Book Review: Vitruvius

Vitruvius: Writing the Body of Architecture by Indra Kagis McEwen



In the author's second book (following Socrates' Ancestor) she takes on the most famous treatise on architecture, Vitruvius's De Architectura, known as the Ten Books on Architecture. While that text has been seen as a guide for creating architecture (moulding details, column profiles, etc.), McEwen's interpretation is quite different: Vitruvius wrote the ten scrolls for the Emperor Augustus Caesar as a tool, if you will, with which to spread the Roman Empire. In other words, it was meant as a way to use architecture -- which included gnomics and machines, in addition to buildings -- to aid in the Imperial dominance of the rest of the world, an interpretation with obvious parallels today. This is apparent in the title, where the body she is referring to is a multiple body of the text, architecture, Caesar, and empire.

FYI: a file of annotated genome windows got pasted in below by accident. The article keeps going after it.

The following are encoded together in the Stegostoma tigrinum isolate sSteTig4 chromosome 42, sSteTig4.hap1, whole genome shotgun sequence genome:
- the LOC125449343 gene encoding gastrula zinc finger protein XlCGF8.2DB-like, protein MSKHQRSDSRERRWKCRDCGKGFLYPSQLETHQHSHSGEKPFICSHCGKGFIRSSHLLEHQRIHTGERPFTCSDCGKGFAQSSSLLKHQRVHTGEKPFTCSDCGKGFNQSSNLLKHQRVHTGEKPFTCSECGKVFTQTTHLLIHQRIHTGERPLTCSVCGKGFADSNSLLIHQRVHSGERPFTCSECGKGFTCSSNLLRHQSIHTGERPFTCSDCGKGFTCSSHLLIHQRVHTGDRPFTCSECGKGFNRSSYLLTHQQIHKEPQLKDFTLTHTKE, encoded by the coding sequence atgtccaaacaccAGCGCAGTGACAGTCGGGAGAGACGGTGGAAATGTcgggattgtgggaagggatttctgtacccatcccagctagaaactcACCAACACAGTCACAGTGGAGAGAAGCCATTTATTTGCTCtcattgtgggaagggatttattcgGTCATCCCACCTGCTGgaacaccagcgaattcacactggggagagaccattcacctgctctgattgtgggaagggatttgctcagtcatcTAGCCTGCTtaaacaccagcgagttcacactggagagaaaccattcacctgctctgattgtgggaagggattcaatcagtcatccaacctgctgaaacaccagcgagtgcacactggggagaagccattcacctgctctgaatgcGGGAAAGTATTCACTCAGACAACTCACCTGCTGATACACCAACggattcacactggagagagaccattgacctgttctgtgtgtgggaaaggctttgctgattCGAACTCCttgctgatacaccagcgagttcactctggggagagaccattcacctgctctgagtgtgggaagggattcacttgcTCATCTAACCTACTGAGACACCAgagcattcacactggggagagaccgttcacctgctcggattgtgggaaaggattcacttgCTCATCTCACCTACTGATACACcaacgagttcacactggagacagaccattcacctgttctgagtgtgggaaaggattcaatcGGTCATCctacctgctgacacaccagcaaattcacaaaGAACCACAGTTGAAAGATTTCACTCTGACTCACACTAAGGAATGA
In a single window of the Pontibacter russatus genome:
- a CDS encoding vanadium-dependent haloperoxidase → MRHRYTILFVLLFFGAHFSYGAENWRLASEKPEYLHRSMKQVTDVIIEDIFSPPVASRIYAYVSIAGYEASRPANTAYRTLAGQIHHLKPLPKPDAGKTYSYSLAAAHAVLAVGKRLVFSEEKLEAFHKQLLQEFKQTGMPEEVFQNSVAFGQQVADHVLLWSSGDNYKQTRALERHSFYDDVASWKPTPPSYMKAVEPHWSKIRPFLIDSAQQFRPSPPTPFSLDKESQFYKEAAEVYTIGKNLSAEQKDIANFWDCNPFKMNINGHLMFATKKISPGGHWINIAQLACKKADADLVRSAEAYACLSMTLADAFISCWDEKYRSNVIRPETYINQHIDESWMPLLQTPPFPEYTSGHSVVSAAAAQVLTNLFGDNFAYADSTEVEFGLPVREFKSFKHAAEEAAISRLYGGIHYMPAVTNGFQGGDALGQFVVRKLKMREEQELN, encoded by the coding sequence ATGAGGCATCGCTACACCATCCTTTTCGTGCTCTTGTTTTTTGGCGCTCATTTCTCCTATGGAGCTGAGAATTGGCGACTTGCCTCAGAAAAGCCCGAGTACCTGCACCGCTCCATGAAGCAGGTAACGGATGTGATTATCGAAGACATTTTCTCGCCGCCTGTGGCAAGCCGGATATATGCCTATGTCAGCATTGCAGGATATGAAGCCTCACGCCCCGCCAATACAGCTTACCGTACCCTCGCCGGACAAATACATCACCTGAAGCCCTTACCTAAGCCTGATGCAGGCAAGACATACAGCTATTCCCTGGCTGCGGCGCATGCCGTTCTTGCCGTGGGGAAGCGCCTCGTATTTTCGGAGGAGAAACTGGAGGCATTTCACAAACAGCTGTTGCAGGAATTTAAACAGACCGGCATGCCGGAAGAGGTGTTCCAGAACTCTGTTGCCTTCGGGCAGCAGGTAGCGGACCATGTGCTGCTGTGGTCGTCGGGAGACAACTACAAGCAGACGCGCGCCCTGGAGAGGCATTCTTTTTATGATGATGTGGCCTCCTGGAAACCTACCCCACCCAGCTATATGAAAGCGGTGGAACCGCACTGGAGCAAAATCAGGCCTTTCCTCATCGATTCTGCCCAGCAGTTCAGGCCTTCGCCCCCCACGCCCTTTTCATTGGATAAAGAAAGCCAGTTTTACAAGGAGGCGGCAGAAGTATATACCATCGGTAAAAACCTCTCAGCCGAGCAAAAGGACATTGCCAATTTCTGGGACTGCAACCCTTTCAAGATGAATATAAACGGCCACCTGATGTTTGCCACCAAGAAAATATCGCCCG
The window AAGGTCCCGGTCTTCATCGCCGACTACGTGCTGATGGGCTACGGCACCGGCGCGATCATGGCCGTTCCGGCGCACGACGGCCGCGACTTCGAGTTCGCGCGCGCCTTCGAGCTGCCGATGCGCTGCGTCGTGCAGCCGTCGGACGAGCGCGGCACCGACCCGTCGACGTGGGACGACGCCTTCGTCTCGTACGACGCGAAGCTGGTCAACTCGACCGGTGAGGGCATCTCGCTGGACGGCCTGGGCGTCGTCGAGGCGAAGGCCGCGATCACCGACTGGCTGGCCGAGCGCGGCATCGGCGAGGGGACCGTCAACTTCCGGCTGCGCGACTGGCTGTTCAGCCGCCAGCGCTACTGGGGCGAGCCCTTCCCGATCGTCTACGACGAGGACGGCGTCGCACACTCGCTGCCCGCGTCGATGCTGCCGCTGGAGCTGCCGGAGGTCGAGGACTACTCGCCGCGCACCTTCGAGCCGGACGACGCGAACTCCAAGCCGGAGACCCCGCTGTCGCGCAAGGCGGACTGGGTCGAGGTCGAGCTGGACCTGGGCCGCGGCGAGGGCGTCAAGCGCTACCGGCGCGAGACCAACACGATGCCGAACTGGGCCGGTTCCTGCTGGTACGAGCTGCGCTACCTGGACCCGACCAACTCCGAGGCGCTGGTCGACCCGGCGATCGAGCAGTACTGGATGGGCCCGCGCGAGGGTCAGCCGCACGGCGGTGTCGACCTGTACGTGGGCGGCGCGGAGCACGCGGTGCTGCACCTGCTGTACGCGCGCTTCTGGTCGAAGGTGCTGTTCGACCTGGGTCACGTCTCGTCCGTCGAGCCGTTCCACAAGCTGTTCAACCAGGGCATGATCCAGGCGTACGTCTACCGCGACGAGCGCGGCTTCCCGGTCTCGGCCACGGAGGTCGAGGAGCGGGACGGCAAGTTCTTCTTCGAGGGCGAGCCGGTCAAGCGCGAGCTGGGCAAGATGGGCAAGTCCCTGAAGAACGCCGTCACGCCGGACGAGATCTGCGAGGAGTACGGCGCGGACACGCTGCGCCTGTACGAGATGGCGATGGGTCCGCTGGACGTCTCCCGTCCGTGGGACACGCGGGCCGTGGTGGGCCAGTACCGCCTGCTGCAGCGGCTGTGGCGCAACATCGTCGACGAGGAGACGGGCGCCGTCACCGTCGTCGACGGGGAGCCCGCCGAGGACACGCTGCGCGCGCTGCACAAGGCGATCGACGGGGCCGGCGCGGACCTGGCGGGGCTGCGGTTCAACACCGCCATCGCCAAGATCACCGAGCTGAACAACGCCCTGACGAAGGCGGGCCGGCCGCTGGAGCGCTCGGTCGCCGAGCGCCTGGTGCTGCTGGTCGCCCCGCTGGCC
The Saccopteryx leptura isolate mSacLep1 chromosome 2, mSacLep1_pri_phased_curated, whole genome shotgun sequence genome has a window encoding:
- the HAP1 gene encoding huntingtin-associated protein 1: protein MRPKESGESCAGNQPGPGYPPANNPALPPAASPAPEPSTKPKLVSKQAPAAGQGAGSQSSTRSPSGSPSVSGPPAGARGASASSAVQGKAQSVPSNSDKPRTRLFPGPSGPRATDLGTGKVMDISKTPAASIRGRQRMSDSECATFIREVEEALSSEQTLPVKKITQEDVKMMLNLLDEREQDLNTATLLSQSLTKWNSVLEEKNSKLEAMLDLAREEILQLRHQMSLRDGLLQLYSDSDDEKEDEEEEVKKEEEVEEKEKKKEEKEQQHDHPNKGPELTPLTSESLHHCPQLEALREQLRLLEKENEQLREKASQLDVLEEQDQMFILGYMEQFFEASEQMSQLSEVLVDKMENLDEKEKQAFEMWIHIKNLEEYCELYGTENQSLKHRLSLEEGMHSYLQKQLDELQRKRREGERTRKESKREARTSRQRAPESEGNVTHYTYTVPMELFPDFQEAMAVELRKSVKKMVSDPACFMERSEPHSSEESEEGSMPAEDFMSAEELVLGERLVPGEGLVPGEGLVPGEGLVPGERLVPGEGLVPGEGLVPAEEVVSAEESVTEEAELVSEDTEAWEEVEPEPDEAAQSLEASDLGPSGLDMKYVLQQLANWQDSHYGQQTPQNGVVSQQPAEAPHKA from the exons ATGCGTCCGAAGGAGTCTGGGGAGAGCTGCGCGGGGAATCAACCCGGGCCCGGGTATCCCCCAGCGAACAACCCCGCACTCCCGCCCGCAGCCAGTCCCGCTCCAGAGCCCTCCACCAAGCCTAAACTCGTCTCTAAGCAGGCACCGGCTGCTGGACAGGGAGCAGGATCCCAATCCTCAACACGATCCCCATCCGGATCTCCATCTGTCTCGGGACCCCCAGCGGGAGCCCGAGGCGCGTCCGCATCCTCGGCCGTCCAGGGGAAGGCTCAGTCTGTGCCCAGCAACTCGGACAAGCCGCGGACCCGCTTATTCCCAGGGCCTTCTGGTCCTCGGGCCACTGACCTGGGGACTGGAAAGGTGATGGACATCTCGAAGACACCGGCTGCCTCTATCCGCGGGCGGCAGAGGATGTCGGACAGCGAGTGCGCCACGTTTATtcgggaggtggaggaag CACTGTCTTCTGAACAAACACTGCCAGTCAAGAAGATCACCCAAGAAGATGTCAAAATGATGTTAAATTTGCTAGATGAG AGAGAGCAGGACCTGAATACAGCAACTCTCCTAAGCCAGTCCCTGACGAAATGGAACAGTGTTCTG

The author asks in her conclusion, "If the fundamental role of architecture is to make humans at home in the world, Vitruvius's narrative raises the question, in what world? And on whose terms?" She doesn't have the answers, though her scholarly -- and sometimes difficult -- book illuminates an historical text in an extremely interesting and poignant way.

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